From this I can infer that the nature of job design plays a vital role in employee motivation (Hackman and Oldham). I do not feel any one theory appeals to me in particular. 168. and there is therefore no universal agreement about whether job satisfaction leads to higher productivity. There are mixed findings in research about the causal relationship between job satisfaction and productivity. 2010. perform in whichever way that suits them. most theories have underscored the effectiveness of intrinsic motivators rather than extrinsic ones. 167. but rather a combination of the different points addressed in them. for example with clear goals. rather than just learning it off by heart. On another front. For example. most organisations are interested in improving both performance and job satisfactions. satisfying their need for selfactualisation (Maslow). 10. 170. and with two different sources (Bratton. fostering an environment where people can easily share ideas wand innovate. or later on. 2004). about job satisfaction. Bratton’s (2010) definition talks about voluntary behaviour. Indeed it is the idea of ‘discretionary behaviour’.” If you break down a definition and discuss it – you will show me that you have understood it. and this is the challenge for managers: how to understand the forces within their workers that leads them to be motivated to doing certain actions and not others. 1-17 Good introduction covering the main terms. 160. Bratton’s (2010) definition also addresses ‘forces within a person’. 158. and lastly persistence in their efforts. reducing perceived inequity (Google website). 166. 169. Weekly meetings with the co-founders give them a chance to express their opinions and there are very few solo offices. Good definition. However. that is behaviour that goes beyond the behaviour that can be policed by the manager. Combining this with pleasant working conditions and personal involvement with the employees may lead to improvements in employee satisfaction and performance.157. 1990). This could have been elaborated on either as part of a first paragraph. For example: “Each of these three elements of motivation are important for managers: workers that have a sense of direction and focus. In this way. 162. and Wilson. employees and chief executives all have access to the same resources in the workplace. which is so valuable to management. 163. motivation relates also to the second part of the question. intensity of effort is also something that managers will want. or whether productivity leads to higher job satisfaction. are shown to be more productive (Locke and Latham. 164. 159. and in how motivation theory might assist them with this. In conclusion. . 161. Nice point made about self-motivation. rather than starting well and then faltering. Comments with reference to particular lines: 1. 165.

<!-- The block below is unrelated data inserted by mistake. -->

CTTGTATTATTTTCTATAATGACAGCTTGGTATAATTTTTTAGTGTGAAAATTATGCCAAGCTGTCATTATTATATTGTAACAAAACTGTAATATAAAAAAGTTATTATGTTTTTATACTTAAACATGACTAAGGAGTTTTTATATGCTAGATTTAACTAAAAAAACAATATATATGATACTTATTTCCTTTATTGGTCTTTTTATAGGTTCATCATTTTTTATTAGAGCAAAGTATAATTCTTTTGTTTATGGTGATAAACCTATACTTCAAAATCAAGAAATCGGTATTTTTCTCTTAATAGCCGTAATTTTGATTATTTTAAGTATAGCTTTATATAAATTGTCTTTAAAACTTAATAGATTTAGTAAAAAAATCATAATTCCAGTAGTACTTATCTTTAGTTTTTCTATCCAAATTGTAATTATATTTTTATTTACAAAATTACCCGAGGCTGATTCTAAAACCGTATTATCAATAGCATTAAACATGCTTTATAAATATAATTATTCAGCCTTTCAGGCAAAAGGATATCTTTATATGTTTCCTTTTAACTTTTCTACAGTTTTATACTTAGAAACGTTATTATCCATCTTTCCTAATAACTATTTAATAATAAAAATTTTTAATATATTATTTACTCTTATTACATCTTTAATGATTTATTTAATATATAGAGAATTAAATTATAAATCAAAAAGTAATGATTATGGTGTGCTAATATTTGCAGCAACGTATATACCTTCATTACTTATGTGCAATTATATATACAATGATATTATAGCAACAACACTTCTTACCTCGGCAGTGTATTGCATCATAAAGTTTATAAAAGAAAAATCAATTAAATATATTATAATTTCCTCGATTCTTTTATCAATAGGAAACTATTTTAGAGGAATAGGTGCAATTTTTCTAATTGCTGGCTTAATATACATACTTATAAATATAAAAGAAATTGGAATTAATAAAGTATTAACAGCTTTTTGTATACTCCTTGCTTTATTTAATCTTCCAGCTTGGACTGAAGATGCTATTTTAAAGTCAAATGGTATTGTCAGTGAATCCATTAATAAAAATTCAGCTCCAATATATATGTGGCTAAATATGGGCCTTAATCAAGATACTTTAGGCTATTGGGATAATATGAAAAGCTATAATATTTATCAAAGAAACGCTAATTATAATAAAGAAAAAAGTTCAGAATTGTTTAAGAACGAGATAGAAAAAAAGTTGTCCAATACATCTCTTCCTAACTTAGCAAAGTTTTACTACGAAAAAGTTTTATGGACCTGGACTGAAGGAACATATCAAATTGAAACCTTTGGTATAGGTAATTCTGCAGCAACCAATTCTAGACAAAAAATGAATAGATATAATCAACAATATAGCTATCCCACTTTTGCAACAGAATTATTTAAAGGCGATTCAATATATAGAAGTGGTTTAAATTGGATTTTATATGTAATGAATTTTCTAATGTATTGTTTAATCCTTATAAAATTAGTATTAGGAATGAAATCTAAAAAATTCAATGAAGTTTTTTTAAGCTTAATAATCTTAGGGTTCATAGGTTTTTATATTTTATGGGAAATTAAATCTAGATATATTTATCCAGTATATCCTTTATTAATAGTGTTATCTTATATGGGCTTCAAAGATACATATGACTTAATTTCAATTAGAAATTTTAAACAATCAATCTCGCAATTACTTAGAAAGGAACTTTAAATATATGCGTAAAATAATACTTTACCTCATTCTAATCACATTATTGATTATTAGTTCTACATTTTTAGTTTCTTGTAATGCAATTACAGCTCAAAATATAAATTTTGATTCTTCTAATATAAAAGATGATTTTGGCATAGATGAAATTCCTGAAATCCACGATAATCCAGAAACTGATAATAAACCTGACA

you do not need to go into a lot of detail about each individual theory. The essay could have been a lot clearer about this. Therefore. the company’s image. then workers will describe themselves as experiencing higher job satisfaction. Weaknesses will include that there is no explanation of how different contents work. and the process theories I will draw on are Vroom’s expectancy theory and Locke and Latham’s (1990) Goal-setting Theory.strengths and weaknesses of content theories in relationship to job satisfaction.” The essay asks you to evaluate the ways in which content and process theories of motivation can help to improve performance and job satisfaction in work organisations. In doing so. Showing what needs to be taken account of to get higher levels of performance… e. I would tend to major on goal-setting theory here – explain the . be: Content theories: (but don’t use a heading in the essay . This has implications for how they talk about their employer. Paragraph 2 . Good to state that you will evaluate strengths and weaknesses of content and process theories.g.12. A more helpful structure would. therefore. It would be even better to state which of these theories are which. This is not an essay question about explaining different theories of motivation. Maslow’s self-actualisation – useful concept for some jobs maybe – is it applicable or possible in all jobs? Herzberg specifically talks about job satisfaction as one of his ‘satisfiers’. Rather. 19. For example: (line 12) “I will evaluate the strengths and weaknesses of content and process theories of motivation.this is just to highlight the structure) Paragraph 1 – strengths and weaknesses of content theories in relationship to job performance. Herzberg’s two-factor theory. the focus of the question has already been a bit lost here…. Good to highlight that practical examples will be given. lower turnover…. it asks you to group these theories into two – content and process – and to evaluate these two groupings. Alderfer’s modified hierarchy model and McClelland’s (1961) achievement motivation theory. Good to give a year for Maslow … and clearly focused paragraph – however. ability to recruit. Maslow’s lower level needs have to be addressed before higher levels become relevant. the content theories that I will refer to are Maslow’s Hierarchy of Needs. Herzberg’s satisfiers are essential to achieve higher levels of performance … Weaknesses: see the slide on ‘problems with needs theories’ in the motivation slides. Instead. you need to draw out the elements of content and process theories that you can relate to performance improvement and job satisfaction. You could here talk about content of work being intrinsically motivating – advantages for work organisations are that if the work itself is motivating. Process theories Para 1: strengths and weaknesses of process theories in relationship to work performance. 16. This relates to how happy people are in their job.